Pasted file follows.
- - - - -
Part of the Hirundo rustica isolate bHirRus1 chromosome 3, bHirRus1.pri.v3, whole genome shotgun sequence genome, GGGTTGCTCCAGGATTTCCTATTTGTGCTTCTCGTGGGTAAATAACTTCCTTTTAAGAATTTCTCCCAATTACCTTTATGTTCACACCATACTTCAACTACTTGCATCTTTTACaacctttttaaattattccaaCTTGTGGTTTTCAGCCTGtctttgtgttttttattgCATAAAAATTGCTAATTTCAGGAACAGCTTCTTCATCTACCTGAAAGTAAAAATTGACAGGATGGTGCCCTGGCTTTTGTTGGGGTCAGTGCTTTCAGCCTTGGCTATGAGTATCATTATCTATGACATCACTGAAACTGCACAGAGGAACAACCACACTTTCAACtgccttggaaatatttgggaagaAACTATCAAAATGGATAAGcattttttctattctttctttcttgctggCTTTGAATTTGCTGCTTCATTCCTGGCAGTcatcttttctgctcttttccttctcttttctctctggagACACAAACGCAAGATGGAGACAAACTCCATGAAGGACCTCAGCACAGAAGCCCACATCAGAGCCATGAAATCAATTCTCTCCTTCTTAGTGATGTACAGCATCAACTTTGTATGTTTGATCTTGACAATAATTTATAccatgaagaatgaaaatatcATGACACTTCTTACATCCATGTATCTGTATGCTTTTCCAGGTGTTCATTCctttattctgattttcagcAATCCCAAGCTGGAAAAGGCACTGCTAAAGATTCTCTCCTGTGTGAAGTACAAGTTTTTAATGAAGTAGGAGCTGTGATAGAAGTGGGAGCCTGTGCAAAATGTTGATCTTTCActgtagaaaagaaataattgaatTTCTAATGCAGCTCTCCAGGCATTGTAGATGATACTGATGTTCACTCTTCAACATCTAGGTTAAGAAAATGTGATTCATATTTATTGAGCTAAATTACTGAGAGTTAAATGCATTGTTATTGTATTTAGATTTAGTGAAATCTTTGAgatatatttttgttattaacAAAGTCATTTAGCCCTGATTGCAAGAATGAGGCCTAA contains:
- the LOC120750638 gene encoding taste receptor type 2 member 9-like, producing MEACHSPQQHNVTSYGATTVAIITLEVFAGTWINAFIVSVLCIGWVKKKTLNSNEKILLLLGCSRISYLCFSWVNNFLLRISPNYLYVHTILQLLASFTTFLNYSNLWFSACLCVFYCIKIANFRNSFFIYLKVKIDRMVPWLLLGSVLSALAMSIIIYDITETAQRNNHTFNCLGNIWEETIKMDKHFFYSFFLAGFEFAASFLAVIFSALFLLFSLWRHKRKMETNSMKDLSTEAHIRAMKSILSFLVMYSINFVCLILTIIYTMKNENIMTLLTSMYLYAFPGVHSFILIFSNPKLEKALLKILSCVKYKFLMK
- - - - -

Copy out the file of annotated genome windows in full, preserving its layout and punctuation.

Part of the Hirundo rustica isolate bHirRus1 chromosome 3, bHirRus1.pri.v3, whole genome shotgun sequence genome, GGGTTGCTCCAGGATTTCCTATTTGTGCTTCTCGTGGGTAAATAACTTCCTTTTAAGAATTTCTCCCAATTACCTTTATGTTCACACCATACTTCAACTACTTGCATCTTTTACaacctttttaaattattccaaCTTGTGGTTTTCAGCCTGtctttgtgttttttattgCATAAAAATTGCTAATTTCAGGAACAGCTTCTTCATCTACCTGAAAGTAAAAATTGACAGGATGGTGCCCTGGCTTTTGTTGGGGTCAGTGCTTTCAGCCTTGGCTATGAGTATCATTATCTATGACATCACTGAAACTGCACAGAGGAACAACCACACTTTCAACtgccttggaaatatttgggaagaAACTATCAAAATGGATAAGcattttttctattctttctttcttgctggCTTTGAATTTGCTGCTTCATTCCTGGCAGTcatcttttctgctcttttccttctcttttctctctggagACACAAACGCAAGATGGAGACAAACTCCATGAAGGACCTCAGCACAGAAGCCCACATCAGAGCCATGAAATCAATTCTCTCCTTCTTAGTGATGTACAGCATCAACTTTGTATGTTTGATCTTGACAATAATTTATAccatgaagaatgaaaatatcATGACACTTCTTACATCCATGTATCTGTATGCTTTTCCAGGTGTTCATTCctttattctgattttcagcAATCCCAAGCTGGAAAAGGCACTGCTAAAGATTCTCTCCTGTGTGAAGTACAAGTTTTTAATGAAGTAGGAGCTGTGATAGAAGTGGGAGCCTGTGCAAAATGTTGATCTTTCActgtagaaaagaaataattgaatTTCTAATGCAGCTCTCCAGGCATTGTAGATGATACTGATGTTCACTCTTCAACATCTAGGTTAAGAAAATGTGATTCATATTTATTGAGCTAAATTACTGAGAGTTAAATGCATTGTTATTGTATTTAGATTTAGTGAAATCTTTGAgatatatttttgttattaacAAAGTCATTTAGCCCTGATTGCAAGAATGAGGCCTAA contains:
- the LOC120750638 gene encoding taste receptor type 2 member 9-like, producing MEACHSPQQHNVTSYGATTVAIITLEVFAGTWINAFIVSVLCIGWVKKKTLNSNEKILLLLGCSRISYLCFSWVNNFLLRISPNYLYVHTILQLLASFTTFLNYSNLWFSACLCVFYCIKIANFRNSFFIYLKVKIDRMVPWLLLGSVLSALAMSIIIYDITETAQRNNHTFNCLGNIWEETIKMDKHFFYSFFLAGFEFAASFLAVIFSALFLLFSLWRHKRKMETNSMKDLSTEAHIRAMKSILSFLVMYSINFVCLILTIIYTMKNENIMTLLTSMYLYAFPGVHSFILIFSNPKLEKALLKILSCVKYKFLMK